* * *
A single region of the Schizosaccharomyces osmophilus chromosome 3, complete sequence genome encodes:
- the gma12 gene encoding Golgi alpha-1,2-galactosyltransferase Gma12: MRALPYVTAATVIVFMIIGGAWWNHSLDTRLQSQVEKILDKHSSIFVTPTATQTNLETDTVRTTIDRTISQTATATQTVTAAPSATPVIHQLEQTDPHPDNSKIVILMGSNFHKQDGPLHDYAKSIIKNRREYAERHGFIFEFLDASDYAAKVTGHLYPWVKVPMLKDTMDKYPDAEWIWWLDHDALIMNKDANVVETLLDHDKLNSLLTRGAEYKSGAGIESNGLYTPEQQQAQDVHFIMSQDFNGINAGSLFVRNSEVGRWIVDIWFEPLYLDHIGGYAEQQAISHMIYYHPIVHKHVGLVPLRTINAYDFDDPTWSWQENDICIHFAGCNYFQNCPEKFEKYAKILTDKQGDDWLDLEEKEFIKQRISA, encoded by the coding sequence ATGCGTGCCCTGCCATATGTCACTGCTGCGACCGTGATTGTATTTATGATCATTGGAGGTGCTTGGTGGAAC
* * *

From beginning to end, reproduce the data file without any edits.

A single region of the Schizosaccharomyces osmophilus chromosome 3, complete sequence genome encodes:
- the gma12 gene encoding Golgi alpha-1,2-galactosyltransferase Gma12: MRALPYVTAATVIVFMIIGGAWWNHSLDTRLQSQVEKILDKHSSIFVTPTATQTNLETDTVRTTIDRTISQTATATQTVTAAPSATPVIHQLEQTDPHPDNSKIVILMGSNFHKQDGPLHDYAKSIIKNRREYAERHGFIFEFLDASDYAAKVTGHLYPWVKVPMLKDTMDKYPDAEWIWWLDHDALIMNKDANVVETLLDHDKLNSLLTRGAEYKSGAGIESNGLYTPEQQQAQDVHFIMSQDFNGINAGSLFVRNSEVGRWIVDIWFEPLYLDHIGGYAEQQAISHMIYYHPIVHKHVGLVPLRTINAYDFDDPTWSWQENDICIHFAGCNYFQNCPEKFEKYAKILTDKQGDDWLDLEEKEFIKQRISA, encoded by the coding sequence ATGCGTGCCCTGCCATATGTCACTGCTGCGACCGTGATTGTATTTATGATCATTGGAGGTGCTTGGTGGAAC